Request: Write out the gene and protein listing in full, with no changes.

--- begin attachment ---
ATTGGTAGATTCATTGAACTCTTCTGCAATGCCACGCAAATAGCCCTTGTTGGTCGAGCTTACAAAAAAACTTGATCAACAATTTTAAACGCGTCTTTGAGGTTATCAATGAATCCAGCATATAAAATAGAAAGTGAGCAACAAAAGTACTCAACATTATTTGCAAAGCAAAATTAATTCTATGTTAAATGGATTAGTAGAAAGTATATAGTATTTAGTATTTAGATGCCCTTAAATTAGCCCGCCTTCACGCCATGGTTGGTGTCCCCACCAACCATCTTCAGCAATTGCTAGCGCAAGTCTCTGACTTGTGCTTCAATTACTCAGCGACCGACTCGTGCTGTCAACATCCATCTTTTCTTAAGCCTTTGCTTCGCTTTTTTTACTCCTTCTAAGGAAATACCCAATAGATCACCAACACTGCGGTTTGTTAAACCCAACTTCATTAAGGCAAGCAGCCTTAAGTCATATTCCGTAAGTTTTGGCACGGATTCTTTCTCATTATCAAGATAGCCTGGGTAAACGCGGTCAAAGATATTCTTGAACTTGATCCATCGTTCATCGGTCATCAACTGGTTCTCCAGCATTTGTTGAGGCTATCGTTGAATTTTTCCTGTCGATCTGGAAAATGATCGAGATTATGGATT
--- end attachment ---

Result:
ATTGGTAGATTCATTGAACTCTTCTGCAATGCCACGCAAATAGCCCTTGTTGGTCGAGCTTACAAAAAAACTTGATCAACAATTTTAAACGCGTCTTTGAGGTTATCAATGAATCCAGCATATAAAATAGAAAGTGAGCAACAAAAGTACTCAACATTATTTGCAAAGCAAAATTAATTCTATGTTAAATGGATTAGTAGAAAGTATATAGTATTTAGTATTTAGATGCCCTTAAATTAGCCCGCCTTCACGCCATGGTTGGTGTCCCCACCAACCATCTTCAGCAATTGCTAGCGCAAGTCTCTGACTTGTGCTTCAATTACTCAGCGACCGACTCGTGCTGTCAACATCCATCTTTTCTTAAGCCTTTGCTTCGCTTTTTTTACTCCTTCTAAGGAAATACCCAATAGATCACCAACACTGCGGTTTGTTAAACCCAACTTCATTAAGGCAAGCAGCCTTAAGTCATATTCCGTAAGTTTTGGCACGGATTCTTTCTCATTATCAAGATAGCCTGGGTAAACGCGGTCAAAGATATTCTTGAACTTGATCCATCGTTCATCGGTCATCAACTGGTTCTCCAGCATTTGTTGAGGCTATCGTTGAATTTTTCCTGTCGATCTGGAAAATGATCGAGATTATGGATT